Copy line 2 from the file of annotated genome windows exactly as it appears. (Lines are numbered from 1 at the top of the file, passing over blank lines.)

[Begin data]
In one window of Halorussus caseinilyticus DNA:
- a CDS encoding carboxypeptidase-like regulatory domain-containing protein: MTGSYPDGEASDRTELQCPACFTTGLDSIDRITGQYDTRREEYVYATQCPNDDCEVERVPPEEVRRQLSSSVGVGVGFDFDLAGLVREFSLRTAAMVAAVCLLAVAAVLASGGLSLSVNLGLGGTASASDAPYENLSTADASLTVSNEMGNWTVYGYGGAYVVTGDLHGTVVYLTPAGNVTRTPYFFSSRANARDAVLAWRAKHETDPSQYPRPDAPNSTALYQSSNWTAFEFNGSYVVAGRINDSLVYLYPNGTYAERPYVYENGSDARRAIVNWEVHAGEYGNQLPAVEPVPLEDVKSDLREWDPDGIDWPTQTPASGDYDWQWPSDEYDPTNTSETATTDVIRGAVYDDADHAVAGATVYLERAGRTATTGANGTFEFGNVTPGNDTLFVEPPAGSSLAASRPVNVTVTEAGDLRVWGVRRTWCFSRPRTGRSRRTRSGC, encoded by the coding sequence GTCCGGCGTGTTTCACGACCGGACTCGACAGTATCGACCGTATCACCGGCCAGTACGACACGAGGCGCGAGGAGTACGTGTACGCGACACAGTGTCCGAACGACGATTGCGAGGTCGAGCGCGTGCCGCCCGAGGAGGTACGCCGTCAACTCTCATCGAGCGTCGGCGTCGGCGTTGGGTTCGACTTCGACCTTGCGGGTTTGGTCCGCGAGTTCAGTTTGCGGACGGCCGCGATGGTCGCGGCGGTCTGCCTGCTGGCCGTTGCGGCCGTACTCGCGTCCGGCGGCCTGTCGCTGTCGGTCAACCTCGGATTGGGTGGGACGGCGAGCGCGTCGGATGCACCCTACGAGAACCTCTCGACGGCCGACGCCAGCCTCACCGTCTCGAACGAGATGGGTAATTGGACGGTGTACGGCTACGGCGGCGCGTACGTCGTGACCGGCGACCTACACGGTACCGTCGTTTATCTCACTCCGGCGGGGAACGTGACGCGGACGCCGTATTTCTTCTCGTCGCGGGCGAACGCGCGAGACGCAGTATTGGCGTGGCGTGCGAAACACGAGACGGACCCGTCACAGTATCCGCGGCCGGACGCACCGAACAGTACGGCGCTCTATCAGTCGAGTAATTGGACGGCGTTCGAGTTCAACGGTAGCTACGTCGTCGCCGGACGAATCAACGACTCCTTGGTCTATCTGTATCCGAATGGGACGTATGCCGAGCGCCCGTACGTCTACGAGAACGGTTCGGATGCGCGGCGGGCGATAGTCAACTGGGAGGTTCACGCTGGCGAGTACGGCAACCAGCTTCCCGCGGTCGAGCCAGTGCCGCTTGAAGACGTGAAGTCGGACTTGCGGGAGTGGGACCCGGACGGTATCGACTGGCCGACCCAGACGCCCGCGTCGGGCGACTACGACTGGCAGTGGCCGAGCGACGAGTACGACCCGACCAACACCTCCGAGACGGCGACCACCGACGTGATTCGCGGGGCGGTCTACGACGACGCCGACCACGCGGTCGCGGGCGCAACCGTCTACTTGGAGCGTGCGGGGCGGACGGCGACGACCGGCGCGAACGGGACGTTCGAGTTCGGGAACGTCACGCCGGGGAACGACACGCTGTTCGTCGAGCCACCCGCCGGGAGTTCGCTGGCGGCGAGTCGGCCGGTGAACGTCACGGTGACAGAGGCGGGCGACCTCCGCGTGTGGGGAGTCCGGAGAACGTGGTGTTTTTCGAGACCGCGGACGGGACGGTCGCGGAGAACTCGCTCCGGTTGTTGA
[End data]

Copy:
- a CDS encoding carboxypeptidase-like regulatory domain-containing protein: MTGSYPDGEASDRTELQCPACFTTGLDSIDRITGQYDTRREEYVYATQCPNDDCEVERVPPEEVRRQLSSSVGVGVGFDFDLAGLVREFSLRTAAMVAAVCLLAVAAVLASGGLSLSVNLGLGGTASASDAPYENLSTADASLTVSNEMGNWTVYGYGGAYVVTGDLHGTVVYLTPAGNVTRTPYFFSSRANARDAVLAWRAKHETDPSQYPRPDAPNSTALYQSSNWTAFEFNGSYVVAGRINDSLVYLYPNGTYAERPYVYENGSDARRAIVNWEVHAGEYGNQLPAVEPVPLEDVKSDLREWDPDGIDWPTQTPASGDYDWQWPSDEYDPTNTSETATTDVIRGAVYDDADHAVAGATVYLERAGRTATTGANGTFEFGNVTPGNDTLFVEPPAGSSLAASRPVNVTVTEAGDLRVWGVRRTWCFSRPRTGRSRRTRSGC, encoded by the coding sequence GTCCGGCGTGTTTCACGACCGGACTCGACAGTATCGACCGTATCACCGGCCAGTACGACACGAGGCGCGAGGAGTACGTGTACGCGACACAGTGTCCGAACGACGATTGCGAGGTCGAGCGCGTGCCGCCCGAGGAGGTACGCCGTCAACTCTCATCGAGCGTCGGCGTCGGCGTTGGGTTCGACTTCGACCTTGCGGGTTTGGTCCGCGAGTTCAGTTTGCGGACGGCCGCGATGGTCGCGGCGGTCTGCCTGCTGGCCGTTGCGGCCGTACTCGCGTCCGGCGGCCTGTCGCTGTCGGTCAACCTCGGATTGGGTGGGACGGCGAGCGCGTCGGATGCACCCTACGAGAACCTCTCGACGGCCGACGCCAGCCTCACCGTCTCGAACGAGATGGGTAATTGGACGGTGTACGGCTACGGCGGCGCGTACGTCGTGACCGGCGACCTACACGGTACCGTCGTTTATCTCACTCCGGCGGGGAACGTGACGCGGACGCCGTATTTCTTCTCGTCGCGGGCGAACGCGCGAGACGCAGTATTGGCGTGGCGTGCGAAACACGAGACGGACCCGTCACAGTATCCGCGGCCGGACGCACCGAACAGTACGGCGCTCTATCAGTCGAGTAATTGGACGGCGTTCGAGTTCAACGGTAGCTACGTCGTCGCCGGACGAATCAACGACTCCTTGGTCTATCTGTATCCGAATGGGACGTATGCCGAGCGCCCGTACGTCTACGAGAACGGTTCGGATGCGCGGCGGGCGATAGTCAACTGGGAGGTTCACGCTGGCGAGTACGGCAACCAGCTTCCCGCGGTCGAGCCAGTGCCGCTTGAAGACGTGAAGTCGGACTTGCGGGAGTGGGACCCGGACGGTATCGACTGGCCGACCCAGACGCCCGCGTCGGGCGACTACGACTGGCAGTGGCCGAGCGACGAGTACGACCCGACCAACACCTCCGAGACGGCGACCACCGACGTGATTCGCGGGGCGGTCTACGACGACGCCGACCACGCGGTCGCGGGCGCAACCGTCTACTTGGAGCGTGCGGGGCGGACGGCGACGACCGGCGCGAACGGGACGTTCGAGTTCGGGAACGTCACGCCGGGGAACGACACGCTGTTCGTCGAGCCACCCGCCGGGAGTTCGCTGGCGGCGAGTCGGCCGGTGAACGTCACGGTGACAGAGGCGGGCGACCTCCGCGTGTGGGGAGTCCGGAGAACGTGGTGTTTTTCGAGACCGCGGACGGGACGGTCGCGGAGAACTCGCTCCGGTTGTTGA